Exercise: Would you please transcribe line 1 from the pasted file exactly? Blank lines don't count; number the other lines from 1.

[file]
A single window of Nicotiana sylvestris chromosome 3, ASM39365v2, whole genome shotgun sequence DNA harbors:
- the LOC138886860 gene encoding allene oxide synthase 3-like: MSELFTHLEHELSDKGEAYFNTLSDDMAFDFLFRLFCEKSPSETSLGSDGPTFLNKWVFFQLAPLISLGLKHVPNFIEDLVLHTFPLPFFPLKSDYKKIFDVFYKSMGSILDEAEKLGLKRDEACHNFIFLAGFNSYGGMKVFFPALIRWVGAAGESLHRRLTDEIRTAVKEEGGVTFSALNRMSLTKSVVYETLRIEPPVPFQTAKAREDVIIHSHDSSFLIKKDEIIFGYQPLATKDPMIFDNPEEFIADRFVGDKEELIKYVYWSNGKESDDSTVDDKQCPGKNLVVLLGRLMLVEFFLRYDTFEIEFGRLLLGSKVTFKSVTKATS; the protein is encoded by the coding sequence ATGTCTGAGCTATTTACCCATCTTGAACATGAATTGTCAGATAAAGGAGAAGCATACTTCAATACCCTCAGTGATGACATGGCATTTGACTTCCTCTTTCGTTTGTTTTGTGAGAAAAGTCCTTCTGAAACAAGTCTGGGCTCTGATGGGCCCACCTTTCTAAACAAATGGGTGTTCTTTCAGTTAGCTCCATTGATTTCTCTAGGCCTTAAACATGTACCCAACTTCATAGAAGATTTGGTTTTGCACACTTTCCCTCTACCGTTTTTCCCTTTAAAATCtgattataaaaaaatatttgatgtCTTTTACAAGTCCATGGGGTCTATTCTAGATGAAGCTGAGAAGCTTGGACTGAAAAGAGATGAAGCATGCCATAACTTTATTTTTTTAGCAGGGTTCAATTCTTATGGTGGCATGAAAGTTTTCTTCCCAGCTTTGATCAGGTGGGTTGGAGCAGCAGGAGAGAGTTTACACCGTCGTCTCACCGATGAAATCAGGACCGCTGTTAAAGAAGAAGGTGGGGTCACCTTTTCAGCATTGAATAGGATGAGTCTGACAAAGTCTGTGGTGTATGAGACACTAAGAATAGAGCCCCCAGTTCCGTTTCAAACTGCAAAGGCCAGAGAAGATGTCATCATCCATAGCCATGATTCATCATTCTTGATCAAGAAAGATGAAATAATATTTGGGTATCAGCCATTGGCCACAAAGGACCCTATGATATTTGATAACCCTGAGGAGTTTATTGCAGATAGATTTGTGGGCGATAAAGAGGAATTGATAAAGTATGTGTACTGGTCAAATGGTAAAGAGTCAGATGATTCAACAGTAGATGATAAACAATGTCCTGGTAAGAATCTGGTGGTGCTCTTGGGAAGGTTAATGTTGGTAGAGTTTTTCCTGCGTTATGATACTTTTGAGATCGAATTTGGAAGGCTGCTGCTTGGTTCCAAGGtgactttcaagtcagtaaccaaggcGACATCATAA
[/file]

A single window of Nicotiana sylvestris chromosome 3, ASM39365v2, whole genome shotgun sequence DNA harbors: